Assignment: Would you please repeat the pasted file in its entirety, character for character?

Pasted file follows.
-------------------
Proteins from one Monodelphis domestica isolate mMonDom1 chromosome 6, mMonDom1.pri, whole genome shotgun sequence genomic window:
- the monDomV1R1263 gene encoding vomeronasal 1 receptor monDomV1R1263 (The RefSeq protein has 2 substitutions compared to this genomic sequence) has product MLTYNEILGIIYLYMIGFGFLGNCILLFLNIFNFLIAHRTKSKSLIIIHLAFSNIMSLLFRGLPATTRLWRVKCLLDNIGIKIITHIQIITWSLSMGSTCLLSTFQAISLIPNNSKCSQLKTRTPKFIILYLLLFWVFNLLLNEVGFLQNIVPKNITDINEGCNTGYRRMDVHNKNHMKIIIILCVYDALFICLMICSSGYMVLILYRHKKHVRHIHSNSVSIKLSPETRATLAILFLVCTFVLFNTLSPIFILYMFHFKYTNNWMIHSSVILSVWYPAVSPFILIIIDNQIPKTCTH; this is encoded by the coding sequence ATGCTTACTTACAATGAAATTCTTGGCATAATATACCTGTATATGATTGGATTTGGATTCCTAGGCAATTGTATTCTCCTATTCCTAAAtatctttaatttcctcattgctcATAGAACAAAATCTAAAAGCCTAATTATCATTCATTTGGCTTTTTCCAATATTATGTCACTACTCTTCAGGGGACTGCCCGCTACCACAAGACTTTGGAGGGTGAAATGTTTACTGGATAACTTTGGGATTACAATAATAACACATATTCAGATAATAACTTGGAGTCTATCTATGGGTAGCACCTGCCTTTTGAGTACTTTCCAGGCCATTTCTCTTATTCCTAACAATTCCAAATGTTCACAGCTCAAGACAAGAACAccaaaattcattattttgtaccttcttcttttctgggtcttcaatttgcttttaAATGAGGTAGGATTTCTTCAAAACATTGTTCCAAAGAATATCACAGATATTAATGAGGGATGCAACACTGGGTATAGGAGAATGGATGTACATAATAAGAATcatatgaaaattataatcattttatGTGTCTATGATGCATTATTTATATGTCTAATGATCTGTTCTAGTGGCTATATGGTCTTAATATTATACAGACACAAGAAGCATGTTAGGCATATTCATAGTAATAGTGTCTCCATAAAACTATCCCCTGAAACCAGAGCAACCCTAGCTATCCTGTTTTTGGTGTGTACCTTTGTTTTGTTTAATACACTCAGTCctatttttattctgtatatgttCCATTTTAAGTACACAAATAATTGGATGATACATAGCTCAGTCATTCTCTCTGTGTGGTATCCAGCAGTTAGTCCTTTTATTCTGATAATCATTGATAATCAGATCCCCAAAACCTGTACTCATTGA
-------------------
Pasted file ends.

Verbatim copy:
Proteins from one Monodelphis domestica isolate mMonDom1 chromosome 6, mMonDom1.pri, whole genome shotgun sequence genomic window:
- the monDomV1R1263 gene encoding vomeronasal 1 receptor monDomV1R1263 (The RefSeq protein has 2 substitutions compared to this genomic sequence) has product MLTYNEILGIIYLYMIGFGFLGNCILLFLNIFNFLIAHRTKSKSLIIIHLAFSNIMSLLFRGLPATTRLWRVKCLLDNIGIKIITHIQIITWSLSMGSTCLLSTFQAISLIPNNSKCSQLKTRTPKFIILYLLLFWVFNLLLNEVGFLQNIVPKNITDINEGCNTGYRRMDVHNKNHMKIIIILCVYDALFICLMICSSGYMVLILYRHKKHVRHIHSNSVSIKLSPETRATLAILFLVCTFVLFNTLSPIFILYMFHFKYTNNWMIHSSVILSVWYPAVSPFILIIIDNQIPKTCTH; this is encoded by the coding sequence ATGCTTACTTACAATGAAATTCTTGGCATAATATACCTGTATATGATTGGATTTGGATTCCTAGGCAATTGTATTCTCCTATTCCTAAAtatctttaatttcctcattgctcATAGAACAAAATCTAAAAGCCTAATTATCATTCATTTGGCTTTTTCCAATATTATGTCACTACTCTTCAGGGGACTGCCCGCTACCACAAGACTTTGGAGGGTGAAATGTTTACTGGATAACTTTGGGATTACAATAATAACACATATTCAGATAATAACTTGGAGTCTATCTATGGGTAGCACCTGCCTTTTGAGTACTTTCCAGGCCATTTCTCTTATTCCTAACAATTCCAAATGTTCACAGCTCAAGACAAGAACAccaaaattcattattttgtaccttcttcttttctgggtcttcaatttgcttttaAATGAGGTAGGATTTCTTCAAAACATTGTTCCAAAGAATATCACAGATATTAATGAGGGATGCAACACTGGGTATAGGAGAATGGATGTACATAATAAGAATcatatgaaaattataatcattttatGTGTCTATGATGCATTATTTATATGTCTAATGATCTGTTCTAGTGGCTATATGGTCTTAATATTATACAGACACAAGAAGCATGTTAGGCATATTCATAGTAATAGTGTCTCCATAAAACTATCCCCTGAAACCAGAGCAACCCTAGCTATCCTGTTTTTGGTGTGTACCTTTGTTTTGTTTAATACACTCAGTCctatttttattctgtatatgttCCATTTTAAGTACACAAATAATTGGATGATACATAGCTCAGTCATTCTCTCTGTGTGGTATCCAGCAGTTAGTCCTTTTATTCTGATAATCATTGATAATCAGATCCCCAAAACCTGTACTCATTGA